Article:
Are the footprints of surprisingly ancient Americans preserved in
40,000-year-old volcanic ash in southern Mexico? In December, an
article in the journal Science cast a cloud of doubt over that claim.
The authors, Michael Waters and Paul Renne, argue that the ash dated
to 1.3 million years ago, much too old for humans on this continent,
and that the so-called footprints were nothing more than marks made
by the tools of modern workers quarrying the stone with crowbars.
Now, Silvia Gonzalez, an archaeologist from Liverpool John Moores
University, and several members of her research team have published
their data and interpretations in the journal Quaternary Science
Reviews. Based on their results, the case is far from closed.
According to the researchers, the early dates for the ash are wrong.
They note that the overlying deposits range in age from 9,000 to
40,000 years, with no evidence of significant breaks in the sequence.
Moreover, an article in the March issue of the Mammoth Trumpet states
that Gonzalez and her team have dated lake sediments below the ash
layer to about 100,000 years ago, which would mean the ash had to be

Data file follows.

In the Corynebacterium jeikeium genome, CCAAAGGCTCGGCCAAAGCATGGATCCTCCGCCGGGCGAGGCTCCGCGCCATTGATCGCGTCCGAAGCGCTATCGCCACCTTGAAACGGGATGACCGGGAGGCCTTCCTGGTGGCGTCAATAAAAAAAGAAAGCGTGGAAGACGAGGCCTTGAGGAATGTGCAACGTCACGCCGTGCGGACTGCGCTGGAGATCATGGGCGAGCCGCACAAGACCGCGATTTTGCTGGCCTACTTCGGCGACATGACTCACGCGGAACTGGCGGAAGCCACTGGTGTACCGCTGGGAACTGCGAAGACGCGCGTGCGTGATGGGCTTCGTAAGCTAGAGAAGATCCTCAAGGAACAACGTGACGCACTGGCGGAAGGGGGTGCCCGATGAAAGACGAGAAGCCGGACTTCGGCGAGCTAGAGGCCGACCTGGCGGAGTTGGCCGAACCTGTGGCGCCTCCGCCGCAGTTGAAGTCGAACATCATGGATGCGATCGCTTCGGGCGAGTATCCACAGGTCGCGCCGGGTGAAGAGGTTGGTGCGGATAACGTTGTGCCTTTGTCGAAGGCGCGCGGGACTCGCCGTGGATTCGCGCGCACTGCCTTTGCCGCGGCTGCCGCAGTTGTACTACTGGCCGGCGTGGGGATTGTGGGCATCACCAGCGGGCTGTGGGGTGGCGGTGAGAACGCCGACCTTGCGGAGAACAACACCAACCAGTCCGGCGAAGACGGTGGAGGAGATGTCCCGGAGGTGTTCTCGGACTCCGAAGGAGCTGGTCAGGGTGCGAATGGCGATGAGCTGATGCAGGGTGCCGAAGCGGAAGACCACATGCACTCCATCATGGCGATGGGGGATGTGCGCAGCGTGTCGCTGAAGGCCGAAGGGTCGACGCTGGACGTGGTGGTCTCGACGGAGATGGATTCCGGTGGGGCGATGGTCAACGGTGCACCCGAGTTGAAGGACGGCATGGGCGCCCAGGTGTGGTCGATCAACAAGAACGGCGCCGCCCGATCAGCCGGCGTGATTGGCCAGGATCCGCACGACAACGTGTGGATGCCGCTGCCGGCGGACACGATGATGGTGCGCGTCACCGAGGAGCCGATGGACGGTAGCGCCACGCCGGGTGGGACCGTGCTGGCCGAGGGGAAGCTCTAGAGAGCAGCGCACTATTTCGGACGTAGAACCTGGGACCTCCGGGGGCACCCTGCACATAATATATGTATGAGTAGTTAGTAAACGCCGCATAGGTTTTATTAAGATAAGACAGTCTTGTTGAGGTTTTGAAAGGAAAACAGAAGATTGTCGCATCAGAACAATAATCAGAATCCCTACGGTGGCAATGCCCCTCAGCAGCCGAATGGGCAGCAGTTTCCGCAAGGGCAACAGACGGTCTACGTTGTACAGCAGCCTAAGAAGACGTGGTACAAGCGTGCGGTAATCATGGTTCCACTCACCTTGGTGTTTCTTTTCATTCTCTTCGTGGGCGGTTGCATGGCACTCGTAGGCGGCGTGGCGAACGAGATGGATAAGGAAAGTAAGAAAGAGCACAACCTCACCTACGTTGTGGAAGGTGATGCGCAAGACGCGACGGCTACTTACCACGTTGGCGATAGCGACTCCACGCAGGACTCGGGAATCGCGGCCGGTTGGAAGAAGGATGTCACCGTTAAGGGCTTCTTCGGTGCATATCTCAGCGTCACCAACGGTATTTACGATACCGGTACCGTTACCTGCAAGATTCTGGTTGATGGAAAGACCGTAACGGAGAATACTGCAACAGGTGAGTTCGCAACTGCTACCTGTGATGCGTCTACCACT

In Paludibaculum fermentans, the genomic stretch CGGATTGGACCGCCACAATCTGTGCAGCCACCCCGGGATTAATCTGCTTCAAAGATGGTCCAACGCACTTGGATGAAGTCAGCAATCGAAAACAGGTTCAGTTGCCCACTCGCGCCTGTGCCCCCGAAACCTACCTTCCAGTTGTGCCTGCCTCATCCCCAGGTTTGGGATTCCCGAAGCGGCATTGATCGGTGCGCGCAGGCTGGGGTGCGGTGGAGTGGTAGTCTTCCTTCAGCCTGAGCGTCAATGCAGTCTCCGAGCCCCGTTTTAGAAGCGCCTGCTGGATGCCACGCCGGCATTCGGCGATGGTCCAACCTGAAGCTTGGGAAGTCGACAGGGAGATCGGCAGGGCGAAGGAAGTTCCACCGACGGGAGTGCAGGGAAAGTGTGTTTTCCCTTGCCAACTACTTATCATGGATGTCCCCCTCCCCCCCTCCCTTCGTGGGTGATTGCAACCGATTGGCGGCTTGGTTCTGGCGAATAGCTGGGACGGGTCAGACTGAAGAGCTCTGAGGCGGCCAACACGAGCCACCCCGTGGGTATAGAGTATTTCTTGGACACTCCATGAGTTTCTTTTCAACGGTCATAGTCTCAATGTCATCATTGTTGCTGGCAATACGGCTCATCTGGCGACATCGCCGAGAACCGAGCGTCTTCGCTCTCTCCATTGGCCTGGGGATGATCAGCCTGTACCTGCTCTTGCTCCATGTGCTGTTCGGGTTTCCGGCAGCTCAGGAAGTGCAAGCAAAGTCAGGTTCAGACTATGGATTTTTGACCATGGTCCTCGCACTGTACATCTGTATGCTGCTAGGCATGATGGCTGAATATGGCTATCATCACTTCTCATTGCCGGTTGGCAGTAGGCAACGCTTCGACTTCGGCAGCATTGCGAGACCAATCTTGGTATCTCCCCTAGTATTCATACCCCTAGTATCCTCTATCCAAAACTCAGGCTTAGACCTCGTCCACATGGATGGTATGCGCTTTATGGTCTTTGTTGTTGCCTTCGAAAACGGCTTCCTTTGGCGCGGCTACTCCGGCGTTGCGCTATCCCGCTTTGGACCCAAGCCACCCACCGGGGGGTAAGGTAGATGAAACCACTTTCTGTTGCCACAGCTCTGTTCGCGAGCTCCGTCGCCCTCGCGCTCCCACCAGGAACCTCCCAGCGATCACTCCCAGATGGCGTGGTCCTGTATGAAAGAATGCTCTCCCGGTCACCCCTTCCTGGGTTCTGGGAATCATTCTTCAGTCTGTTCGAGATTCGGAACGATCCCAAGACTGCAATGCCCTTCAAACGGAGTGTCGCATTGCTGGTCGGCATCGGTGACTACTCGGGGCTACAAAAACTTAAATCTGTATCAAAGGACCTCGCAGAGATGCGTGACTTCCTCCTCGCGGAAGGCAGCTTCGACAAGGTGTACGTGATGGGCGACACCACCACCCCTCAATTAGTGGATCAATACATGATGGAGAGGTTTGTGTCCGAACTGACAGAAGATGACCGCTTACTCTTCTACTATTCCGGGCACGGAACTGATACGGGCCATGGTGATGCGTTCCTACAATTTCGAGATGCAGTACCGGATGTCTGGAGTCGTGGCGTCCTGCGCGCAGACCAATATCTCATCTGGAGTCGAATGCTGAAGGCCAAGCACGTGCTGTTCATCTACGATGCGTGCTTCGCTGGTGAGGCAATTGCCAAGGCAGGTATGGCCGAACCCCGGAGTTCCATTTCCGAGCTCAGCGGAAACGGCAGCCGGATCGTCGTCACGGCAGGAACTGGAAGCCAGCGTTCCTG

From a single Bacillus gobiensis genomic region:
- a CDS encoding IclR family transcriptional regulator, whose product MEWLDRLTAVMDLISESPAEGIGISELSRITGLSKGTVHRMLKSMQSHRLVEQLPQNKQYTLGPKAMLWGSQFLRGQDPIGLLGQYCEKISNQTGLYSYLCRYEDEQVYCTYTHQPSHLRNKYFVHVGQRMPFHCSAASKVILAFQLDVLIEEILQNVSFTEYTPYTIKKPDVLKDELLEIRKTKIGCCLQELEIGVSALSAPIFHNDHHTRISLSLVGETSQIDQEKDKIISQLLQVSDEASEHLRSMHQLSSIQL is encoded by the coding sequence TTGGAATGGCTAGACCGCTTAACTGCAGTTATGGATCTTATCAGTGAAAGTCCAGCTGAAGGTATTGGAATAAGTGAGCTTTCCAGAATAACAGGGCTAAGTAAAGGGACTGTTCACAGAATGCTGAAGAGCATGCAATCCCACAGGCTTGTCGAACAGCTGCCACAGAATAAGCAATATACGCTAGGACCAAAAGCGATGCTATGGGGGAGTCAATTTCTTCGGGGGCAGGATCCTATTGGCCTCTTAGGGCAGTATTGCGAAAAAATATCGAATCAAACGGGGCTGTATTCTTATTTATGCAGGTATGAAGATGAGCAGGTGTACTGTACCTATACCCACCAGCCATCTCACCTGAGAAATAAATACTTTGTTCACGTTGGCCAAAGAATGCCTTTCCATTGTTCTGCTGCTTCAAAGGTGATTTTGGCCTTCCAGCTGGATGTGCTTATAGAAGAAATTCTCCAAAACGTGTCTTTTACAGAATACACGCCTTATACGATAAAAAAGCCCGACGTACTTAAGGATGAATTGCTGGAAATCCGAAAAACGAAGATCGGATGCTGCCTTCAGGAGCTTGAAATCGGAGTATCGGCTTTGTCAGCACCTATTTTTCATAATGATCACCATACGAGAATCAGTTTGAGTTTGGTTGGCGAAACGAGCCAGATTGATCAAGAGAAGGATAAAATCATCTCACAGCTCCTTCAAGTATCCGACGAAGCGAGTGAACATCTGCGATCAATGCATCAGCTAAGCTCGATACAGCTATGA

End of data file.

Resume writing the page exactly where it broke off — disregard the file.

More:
considerably younger than the date reported in Science.
Gonzalez and her co-authors also claim the “footprints” are distinct
from recent tool markings, which are sharply defined and unweathered.
Also, many of the footprints appear to preserve details of foot
anatomy that would not be duplicated by quarry tool divots. Finally,
and most importantly, the team has identified more “potential
footprints” in nearby locations “where no quarrying operations have
Gonzalez told the Mammoth Trumpet that the only way to fully answer
the critics would be “to excavate an area where there has been no
quarry activity and uncover more footprints. We will do this as soon
as we can.”
The most famous ancient footprints are the 3.6 million-year-old
tracks of early human ancestors excavated by Mary Leakey at Laetoli
in Tanzania, Africa.
In the current issue of the Journal of Human Evolution, Australian
scientists announced the discovery of 23,000-year-old trackways of
human footprints in western New South Wales.
Bradley T. Lepper is curator of archaeology at the Ohio Historical
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